American Pondweed


There are a variety of milfoil plants that can grow in your pond, but Eurasian watermilfoil can be quite aggressive. The plants have distinctive feather-like leaves and sometimes it produces a reddish flower that will extend above the surface of your pond.


Because it is so invasive, Eurasian watermilfoil is a prohibited species, and it is illegal to import, purchase or transport this weed. There is also a similar plant, northern watermilfoil, which is considered a beneficial native plant. Here is a picture of Eurasian watermilfoil.

Eurasian Watermilfoil


One of the easiest ways to differentiate between Eurasian and northern watermilfoil is to gently lift a portion of the plant out of the water. If the leaves remain still or stiff, it probably is northern watermilfoil. If the leaves become limp, it is likely the Eurasian variety. Eurasian watermilfoil also has between 12 to 20 leaflet pairs per leaf, while the northern variety usually only has about 8-10 leaflet pairs.


Keep in mind, we are highlighting just a few types of pond weeds and there are many other submerged weeds, including naiads, coontails, elodea and hydrilla. Muskgrass, also known as Chara, is foul-smelling and while it looks like a pond weed or grass, it is actually a type of multi-cellular algae. It grows from the bottom of your pond, and quickly can grow out of control.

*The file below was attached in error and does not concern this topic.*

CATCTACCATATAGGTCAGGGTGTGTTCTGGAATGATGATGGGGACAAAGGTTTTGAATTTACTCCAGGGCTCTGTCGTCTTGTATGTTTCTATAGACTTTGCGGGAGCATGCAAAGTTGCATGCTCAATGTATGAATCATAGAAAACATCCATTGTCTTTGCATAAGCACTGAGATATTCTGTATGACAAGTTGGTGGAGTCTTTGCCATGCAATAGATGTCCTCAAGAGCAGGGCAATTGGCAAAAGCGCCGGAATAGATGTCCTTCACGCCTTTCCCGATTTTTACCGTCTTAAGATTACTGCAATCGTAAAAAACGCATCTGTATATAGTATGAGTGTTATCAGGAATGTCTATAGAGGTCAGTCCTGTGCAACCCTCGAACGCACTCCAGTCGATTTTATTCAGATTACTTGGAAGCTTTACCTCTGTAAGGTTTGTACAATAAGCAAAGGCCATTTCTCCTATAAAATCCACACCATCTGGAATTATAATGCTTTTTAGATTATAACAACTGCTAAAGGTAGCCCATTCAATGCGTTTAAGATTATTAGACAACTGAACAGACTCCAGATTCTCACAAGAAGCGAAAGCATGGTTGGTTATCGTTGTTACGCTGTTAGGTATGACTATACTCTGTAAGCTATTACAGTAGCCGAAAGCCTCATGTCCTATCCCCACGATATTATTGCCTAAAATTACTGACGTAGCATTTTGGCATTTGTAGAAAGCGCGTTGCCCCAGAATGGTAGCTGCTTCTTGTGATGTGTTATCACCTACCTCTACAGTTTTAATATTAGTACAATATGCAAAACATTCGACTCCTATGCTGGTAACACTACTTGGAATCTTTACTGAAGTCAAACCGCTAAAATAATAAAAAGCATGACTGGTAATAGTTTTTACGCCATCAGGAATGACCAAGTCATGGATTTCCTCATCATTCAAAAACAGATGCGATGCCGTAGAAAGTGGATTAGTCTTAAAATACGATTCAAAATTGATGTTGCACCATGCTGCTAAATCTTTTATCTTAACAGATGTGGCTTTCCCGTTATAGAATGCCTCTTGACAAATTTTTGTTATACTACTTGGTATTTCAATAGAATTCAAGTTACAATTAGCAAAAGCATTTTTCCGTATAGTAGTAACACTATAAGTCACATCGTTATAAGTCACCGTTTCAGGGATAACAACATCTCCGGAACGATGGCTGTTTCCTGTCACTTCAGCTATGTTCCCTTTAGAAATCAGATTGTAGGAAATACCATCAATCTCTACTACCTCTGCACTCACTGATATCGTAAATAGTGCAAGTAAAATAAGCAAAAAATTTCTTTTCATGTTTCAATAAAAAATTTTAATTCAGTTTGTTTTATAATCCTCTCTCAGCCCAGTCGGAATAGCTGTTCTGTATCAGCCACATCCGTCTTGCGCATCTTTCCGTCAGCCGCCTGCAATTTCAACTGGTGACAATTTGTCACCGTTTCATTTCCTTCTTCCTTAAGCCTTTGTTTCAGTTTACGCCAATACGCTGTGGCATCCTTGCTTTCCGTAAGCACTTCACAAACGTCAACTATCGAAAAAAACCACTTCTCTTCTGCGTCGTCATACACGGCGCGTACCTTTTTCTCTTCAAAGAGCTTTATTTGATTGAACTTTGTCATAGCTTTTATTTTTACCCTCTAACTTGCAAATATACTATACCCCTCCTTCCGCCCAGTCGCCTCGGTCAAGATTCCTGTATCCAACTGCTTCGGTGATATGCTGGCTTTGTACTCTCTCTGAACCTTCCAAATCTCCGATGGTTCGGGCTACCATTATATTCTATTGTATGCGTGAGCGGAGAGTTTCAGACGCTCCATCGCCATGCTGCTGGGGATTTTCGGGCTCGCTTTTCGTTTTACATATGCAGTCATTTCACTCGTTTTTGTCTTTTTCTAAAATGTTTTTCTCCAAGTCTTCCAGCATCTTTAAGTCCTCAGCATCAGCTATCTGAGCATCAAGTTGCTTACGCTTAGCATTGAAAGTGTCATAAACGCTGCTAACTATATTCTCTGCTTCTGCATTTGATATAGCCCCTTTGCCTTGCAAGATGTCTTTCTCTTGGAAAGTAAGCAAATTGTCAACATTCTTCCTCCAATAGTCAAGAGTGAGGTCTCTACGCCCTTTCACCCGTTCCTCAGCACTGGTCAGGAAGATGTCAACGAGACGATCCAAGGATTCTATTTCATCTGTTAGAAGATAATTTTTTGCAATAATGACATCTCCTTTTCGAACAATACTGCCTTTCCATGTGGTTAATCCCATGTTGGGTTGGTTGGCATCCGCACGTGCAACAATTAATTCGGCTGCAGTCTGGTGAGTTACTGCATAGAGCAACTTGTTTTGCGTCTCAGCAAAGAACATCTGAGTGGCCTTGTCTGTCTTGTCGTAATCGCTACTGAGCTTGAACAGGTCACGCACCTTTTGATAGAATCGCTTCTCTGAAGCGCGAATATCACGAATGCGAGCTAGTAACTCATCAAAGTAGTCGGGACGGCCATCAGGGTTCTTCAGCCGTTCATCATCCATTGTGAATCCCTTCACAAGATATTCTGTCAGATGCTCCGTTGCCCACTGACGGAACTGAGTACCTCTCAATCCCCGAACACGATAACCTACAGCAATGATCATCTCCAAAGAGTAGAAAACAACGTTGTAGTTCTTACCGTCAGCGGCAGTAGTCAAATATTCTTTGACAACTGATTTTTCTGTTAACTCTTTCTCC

Muskgrass (Chara)


Emerged Pond Weeds

These tend to congregate near the shoreline and can grow quite tall, such as cattails and purple loosestrife or shoreline grass. Bulrushes also are a common issue around the shoreline of a pond.



White water lily is another type of emergent pond weed, and while a few of these lilies might look lovely on your pond, unmanaged lilies can cause problems. This hardy weed can propagate quickly and overtake your pond, outcompeting native plants that you want along your shoreline. Here’s a picture that demonstrates what can happen in these lilies are not kept under control.

White Water Lily